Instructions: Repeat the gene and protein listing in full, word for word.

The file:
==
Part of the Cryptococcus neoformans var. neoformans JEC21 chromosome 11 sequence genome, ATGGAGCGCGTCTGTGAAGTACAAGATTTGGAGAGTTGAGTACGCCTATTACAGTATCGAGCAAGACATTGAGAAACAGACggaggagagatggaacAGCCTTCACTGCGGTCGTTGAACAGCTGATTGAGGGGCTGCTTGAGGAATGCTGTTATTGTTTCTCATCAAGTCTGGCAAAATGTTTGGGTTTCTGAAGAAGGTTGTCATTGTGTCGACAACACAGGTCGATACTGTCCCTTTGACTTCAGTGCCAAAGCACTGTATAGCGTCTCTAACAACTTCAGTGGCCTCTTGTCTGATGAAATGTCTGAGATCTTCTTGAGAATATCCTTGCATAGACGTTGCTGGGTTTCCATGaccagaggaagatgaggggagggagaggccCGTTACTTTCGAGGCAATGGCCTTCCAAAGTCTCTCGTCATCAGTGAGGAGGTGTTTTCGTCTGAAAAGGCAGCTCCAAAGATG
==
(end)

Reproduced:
Part of the Cryptococcus neoformans var. neoformans JEC21 chromosome 11 sequence genome, ATGGAGCGCGTCTGTGAAGTACAAGATTTGGAGAGTTGAGTACGCCTATTACAGTATCGAGCAAGACATTGAGAAACAGACggaggagagatggaacAGCCTTCACTGCGGTCGTTGAACAGCTGATTGAGGGGCTGCTTGAGGAATGCTGTTATTGTTTCTCATCAAGTCTGGCAAAATGTTTGGGTTTCTGAAGAAGGTTGTCATTGTGTCGACAACACAGGTCGATACTGTCCCTTTGACTTCAGTGCCAAAGCACTGTATAGCGTCTCTAACAACTTCAGTGGCCTCTTGTCTGATGAAATGTCTGAGATCTTCTTGAGAATATCCTTGCATAGACGTTGCTGGGTTTCCATGaccagaggaagatgaggggagggagaggccCGTTACTTTCGAGGCAATGGCCTTCCAAAGTCTCTCGTCATCAGTGAGGAGGTGTTTTCGTCTGAAAAGGCAGCTCCAAAGATG